Thailand's military has ruled the country for large parts since constitutional monarchy was introduced just over 80 years ago.
Its grip may be about to get stronger.
Two years after the military last seized power, Thailand's citizens will vote on a new draft of the constitution on Sunday that if approved, would entrench the army's power and further delay a return to civilian rule, strategists say.
In May 2014, Thailand witnessed its twelfth successful military coup since it became a constitutional monarchy in 1932. Army chief Prayuth Chan-o-cha was installed as Prime Minister, toppling the elected but controversial government of Yingluck Shinawatra and abolishing the existing constitution.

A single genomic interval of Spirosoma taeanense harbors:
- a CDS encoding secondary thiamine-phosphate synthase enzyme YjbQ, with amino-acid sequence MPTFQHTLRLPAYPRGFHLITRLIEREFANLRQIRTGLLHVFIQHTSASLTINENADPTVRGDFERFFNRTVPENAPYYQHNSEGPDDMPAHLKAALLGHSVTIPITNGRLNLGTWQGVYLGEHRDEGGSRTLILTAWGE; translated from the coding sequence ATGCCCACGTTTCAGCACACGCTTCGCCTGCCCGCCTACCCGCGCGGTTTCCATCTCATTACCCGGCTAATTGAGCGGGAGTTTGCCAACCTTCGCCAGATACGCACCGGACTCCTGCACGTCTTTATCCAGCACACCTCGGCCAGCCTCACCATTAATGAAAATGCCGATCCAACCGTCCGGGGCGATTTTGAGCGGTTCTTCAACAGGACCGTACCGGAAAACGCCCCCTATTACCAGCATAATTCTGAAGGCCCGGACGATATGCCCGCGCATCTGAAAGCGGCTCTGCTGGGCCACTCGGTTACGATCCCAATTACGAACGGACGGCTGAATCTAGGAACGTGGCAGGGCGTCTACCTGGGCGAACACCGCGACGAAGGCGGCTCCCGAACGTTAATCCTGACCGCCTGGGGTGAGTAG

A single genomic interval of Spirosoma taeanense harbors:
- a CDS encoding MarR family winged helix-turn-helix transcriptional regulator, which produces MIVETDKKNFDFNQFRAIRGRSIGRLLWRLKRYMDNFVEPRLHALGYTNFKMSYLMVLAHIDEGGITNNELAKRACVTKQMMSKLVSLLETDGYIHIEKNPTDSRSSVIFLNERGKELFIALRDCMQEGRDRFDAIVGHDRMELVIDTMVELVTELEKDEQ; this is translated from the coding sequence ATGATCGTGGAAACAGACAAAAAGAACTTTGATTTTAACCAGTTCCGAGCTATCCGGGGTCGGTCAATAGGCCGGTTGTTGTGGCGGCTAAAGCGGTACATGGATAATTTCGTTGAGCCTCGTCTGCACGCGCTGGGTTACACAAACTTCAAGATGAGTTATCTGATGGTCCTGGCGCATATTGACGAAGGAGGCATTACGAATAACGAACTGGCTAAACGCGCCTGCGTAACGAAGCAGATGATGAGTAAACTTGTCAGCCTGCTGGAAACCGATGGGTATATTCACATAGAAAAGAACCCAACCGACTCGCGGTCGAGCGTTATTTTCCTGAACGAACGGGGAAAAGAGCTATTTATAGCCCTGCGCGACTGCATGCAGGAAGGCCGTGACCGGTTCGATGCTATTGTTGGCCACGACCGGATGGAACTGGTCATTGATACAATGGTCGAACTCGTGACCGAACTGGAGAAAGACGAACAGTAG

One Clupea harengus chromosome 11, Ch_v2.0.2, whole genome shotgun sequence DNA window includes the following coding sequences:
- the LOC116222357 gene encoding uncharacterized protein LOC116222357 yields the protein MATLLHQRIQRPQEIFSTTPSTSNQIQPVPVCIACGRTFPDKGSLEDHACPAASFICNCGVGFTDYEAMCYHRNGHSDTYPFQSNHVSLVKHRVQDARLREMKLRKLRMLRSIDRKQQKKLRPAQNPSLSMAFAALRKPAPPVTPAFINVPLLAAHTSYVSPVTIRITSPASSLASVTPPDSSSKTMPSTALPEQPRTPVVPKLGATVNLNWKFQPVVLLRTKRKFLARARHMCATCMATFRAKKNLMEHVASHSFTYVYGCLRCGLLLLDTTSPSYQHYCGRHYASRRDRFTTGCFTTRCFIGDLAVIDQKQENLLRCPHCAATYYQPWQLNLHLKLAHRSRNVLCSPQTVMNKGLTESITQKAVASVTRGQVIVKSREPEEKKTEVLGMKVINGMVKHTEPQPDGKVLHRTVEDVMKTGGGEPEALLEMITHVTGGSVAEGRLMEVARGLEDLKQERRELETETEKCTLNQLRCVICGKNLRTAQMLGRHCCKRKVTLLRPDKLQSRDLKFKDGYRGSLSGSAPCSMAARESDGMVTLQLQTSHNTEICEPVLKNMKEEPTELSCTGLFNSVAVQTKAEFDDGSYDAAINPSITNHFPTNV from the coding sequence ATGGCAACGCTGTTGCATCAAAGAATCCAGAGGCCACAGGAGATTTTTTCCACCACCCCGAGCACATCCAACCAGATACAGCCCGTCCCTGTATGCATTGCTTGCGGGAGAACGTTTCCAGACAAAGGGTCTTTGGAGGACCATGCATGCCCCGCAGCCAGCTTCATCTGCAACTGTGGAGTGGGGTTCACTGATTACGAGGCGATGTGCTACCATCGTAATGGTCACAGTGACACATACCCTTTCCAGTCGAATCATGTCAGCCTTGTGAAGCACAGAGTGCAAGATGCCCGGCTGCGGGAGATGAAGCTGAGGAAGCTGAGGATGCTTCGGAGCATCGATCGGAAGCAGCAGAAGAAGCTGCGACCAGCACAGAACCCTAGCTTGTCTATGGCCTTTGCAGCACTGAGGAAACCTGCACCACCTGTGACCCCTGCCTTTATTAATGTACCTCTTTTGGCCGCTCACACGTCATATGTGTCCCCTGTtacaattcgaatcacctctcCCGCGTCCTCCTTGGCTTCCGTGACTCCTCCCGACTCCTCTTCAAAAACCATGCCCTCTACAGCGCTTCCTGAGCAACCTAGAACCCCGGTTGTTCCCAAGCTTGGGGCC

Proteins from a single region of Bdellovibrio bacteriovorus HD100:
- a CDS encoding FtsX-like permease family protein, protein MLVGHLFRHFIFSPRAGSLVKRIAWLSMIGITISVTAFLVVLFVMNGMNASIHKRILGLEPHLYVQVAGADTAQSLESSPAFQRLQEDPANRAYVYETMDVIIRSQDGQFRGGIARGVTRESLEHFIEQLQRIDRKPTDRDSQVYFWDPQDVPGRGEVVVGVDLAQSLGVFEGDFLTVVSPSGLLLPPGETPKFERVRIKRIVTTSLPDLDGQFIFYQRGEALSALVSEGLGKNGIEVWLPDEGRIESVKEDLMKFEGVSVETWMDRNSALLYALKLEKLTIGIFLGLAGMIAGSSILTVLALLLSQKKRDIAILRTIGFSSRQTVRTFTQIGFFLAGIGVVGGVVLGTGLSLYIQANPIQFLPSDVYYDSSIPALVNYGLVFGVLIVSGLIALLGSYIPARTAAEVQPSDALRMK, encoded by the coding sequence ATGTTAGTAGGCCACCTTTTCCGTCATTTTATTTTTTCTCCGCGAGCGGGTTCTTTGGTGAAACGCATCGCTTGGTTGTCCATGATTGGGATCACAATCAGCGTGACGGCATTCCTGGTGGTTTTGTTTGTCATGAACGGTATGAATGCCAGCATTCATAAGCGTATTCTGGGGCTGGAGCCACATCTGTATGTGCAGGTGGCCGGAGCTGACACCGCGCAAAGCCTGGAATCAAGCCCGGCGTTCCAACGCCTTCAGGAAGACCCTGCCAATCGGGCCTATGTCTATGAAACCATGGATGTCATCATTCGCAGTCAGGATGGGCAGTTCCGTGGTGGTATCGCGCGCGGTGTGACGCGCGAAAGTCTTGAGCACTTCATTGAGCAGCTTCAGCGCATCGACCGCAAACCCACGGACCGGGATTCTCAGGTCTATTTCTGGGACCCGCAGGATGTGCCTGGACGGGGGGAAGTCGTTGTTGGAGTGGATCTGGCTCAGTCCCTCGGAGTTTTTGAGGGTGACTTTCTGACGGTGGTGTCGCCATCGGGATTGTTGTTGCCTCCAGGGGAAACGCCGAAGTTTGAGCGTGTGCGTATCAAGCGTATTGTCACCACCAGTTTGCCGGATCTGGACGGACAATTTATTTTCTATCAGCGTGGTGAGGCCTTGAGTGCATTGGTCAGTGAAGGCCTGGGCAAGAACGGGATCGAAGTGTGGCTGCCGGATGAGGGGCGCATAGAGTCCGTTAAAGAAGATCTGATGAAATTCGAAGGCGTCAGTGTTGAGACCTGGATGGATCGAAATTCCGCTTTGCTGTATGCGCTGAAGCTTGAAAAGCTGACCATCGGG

Prayuth, who referred to the coup as a peacekeeping effort aimed at ending political unrest, has said that democracy can only be restored once there is political stability, adding that the country would hold general elections once a new constitution was in place. The latter goal was tasked to the Constitution Drafting Commission (CDC), which Prayuth set up following the coup.